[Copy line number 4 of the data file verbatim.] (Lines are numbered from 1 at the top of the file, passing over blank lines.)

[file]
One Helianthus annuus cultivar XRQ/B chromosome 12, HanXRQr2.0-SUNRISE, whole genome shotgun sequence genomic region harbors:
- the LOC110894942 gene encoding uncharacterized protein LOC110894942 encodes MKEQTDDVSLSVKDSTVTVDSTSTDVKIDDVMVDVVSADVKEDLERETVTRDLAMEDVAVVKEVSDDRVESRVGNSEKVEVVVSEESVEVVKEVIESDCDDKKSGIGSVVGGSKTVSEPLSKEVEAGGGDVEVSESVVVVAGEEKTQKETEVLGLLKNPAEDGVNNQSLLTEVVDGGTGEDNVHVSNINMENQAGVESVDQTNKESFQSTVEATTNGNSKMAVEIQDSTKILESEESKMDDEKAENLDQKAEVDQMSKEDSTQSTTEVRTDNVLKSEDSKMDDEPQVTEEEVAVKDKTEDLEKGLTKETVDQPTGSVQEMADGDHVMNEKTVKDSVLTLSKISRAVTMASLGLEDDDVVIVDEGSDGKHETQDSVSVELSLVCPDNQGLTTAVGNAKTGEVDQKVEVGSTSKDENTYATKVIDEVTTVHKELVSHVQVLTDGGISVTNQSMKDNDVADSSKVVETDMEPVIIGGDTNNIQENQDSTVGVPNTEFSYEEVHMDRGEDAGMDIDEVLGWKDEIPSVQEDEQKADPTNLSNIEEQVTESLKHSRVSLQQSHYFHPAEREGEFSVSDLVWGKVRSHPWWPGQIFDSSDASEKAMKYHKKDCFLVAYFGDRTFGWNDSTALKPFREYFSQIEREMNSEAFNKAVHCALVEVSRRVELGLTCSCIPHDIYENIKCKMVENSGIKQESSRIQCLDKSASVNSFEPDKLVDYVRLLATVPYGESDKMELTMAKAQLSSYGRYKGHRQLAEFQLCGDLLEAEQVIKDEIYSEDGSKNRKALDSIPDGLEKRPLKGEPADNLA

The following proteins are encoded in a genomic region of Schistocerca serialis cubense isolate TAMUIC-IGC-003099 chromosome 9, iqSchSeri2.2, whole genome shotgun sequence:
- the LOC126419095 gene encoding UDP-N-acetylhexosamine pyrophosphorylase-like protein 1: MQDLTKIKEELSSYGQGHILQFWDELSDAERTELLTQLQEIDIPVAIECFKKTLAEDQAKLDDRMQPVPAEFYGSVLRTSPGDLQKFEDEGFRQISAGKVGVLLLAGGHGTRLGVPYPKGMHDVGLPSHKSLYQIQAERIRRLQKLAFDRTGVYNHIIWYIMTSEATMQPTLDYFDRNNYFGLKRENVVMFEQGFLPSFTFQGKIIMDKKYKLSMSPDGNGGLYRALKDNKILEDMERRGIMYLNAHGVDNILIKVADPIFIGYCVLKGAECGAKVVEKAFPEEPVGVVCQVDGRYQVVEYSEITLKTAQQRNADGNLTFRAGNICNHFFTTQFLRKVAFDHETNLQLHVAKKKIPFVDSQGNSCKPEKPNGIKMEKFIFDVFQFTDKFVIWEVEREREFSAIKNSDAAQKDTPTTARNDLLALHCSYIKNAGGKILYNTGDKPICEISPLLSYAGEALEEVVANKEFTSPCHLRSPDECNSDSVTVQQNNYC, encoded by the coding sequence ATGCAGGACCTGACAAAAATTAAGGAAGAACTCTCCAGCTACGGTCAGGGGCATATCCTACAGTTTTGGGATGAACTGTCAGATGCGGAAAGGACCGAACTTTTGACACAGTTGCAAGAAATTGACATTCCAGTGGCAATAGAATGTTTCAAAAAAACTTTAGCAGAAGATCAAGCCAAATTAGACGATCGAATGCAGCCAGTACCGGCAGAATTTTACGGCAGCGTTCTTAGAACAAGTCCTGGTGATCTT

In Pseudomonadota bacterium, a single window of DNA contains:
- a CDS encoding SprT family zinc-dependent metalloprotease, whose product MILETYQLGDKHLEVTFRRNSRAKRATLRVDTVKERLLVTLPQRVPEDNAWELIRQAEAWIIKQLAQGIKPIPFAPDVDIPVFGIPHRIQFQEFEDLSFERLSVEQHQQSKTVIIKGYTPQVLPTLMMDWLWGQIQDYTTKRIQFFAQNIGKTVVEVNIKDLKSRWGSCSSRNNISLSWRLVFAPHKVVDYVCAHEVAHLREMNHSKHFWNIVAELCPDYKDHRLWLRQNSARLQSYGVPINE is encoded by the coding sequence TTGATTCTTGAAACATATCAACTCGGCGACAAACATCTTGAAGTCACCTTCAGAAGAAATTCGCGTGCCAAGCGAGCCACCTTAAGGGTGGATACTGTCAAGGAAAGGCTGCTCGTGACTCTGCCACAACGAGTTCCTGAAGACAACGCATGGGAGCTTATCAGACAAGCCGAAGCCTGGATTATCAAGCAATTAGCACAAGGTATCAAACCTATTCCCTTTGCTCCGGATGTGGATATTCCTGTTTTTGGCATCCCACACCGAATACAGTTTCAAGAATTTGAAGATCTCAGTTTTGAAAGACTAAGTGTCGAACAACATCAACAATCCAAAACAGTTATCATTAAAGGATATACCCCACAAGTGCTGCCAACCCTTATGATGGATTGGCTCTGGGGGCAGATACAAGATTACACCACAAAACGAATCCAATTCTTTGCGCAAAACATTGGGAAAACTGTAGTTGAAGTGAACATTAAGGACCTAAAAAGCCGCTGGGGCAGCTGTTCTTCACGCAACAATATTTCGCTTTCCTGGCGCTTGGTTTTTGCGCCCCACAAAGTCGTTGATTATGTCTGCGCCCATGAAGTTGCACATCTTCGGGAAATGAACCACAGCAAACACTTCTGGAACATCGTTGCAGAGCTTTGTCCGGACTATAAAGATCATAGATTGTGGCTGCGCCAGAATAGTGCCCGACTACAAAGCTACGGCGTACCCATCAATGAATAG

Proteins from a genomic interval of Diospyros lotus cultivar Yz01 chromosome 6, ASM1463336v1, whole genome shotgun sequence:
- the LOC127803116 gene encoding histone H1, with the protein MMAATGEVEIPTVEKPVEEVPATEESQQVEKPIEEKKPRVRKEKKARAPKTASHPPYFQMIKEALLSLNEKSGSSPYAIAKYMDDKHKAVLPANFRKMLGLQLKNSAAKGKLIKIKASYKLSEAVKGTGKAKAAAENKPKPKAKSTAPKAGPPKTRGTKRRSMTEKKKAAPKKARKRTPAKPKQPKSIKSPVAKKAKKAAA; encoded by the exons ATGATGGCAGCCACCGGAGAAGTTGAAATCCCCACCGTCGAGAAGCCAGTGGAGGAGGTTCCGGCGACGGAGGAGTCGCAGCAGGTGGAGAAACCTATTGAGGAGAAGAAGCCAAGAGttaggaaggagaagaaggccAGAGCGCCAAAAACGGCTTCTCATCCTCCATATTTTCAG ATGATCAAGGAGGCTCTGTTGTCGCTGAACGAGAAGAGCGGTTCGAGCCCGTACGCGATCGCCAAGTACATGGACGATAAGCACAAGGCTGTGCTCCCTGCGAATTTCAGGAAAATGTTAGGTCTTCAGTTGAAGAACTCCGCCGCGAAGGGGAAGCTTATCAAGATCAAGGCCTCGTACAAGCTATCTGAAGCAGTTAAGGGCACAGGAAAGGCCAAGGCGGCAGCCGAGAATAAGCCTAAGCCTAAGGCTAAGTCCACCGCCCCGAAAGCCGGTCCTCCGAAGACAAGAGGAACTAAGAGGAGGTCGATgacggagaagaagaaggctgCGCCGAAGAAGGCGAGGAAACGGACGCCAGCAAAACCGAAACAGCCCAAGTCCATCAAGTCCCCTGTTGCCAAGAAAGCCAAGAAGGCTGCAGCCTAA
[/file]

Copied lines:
- the LOC126419095 gene encoding UDP-N-acetylhexosamine pyrophosphorylase-like protein 1: MQDLTKIKEELSSYGQGHILQFWDELSDAERTELLTQLQEIDIPVAIECFKKTLAEDQAKLDDRMQPVPAEFYGSVLRTSPGDLQKFEDEGFRQISAGKVGVLLLAGGHGTRLGVPYPKGMHDVGLPSHKSLYQIQAERIRRLQKLAFDRTGVYNHIIWYIMTSEATMQPTLDYFDRNNYFGLKRENVVMFEQGFLPSFTFQGKIIMDKKYKLSMSPDGNGGLYRALKDNKILEDMERRGIMYLNAHGVDNILIKVADPIFIGYCVLKGAECGAKVVEKAFPEEPVGVVCQVDGRYQVVEYSEITLKTAQQRNADGNLTFRAGNICNHFFTTQFLRKVAFDHETNLQLHVAKKKIPFVDSQGNSCKPEKPNGIKMEKFIFDVFQFTDKFVIWEVEREREFSAIKNSDAAQKDTPTTARNDLLALHCSYIKNAGGKILYNTGDKPICEISPLLSYAGEALEEVVANKEFTSPCHLRSPDECNSDSVTVQQNNYC, encoded by the coding sequence ATGCAGGACCTGACAAAAATTAAGGAAGAACTCTCCAGCTACGGTCAGGGGCATATCCTACAGTTTTGGGATGAACTGTCAGATGCGGAAAGGACCGAACTTTTGACACAGTTGCAAGAAATTGACATTCCAGTGGCAATAGAATGTTTCAAAAAAACTTTAGCAGAAGATCAAGCCAAATTAGACGATCGAATGCAGCCAGTACCGGCAGAATTTTACGGCAGCGTTCTTAGAACAAGTCCTGGTGATCTT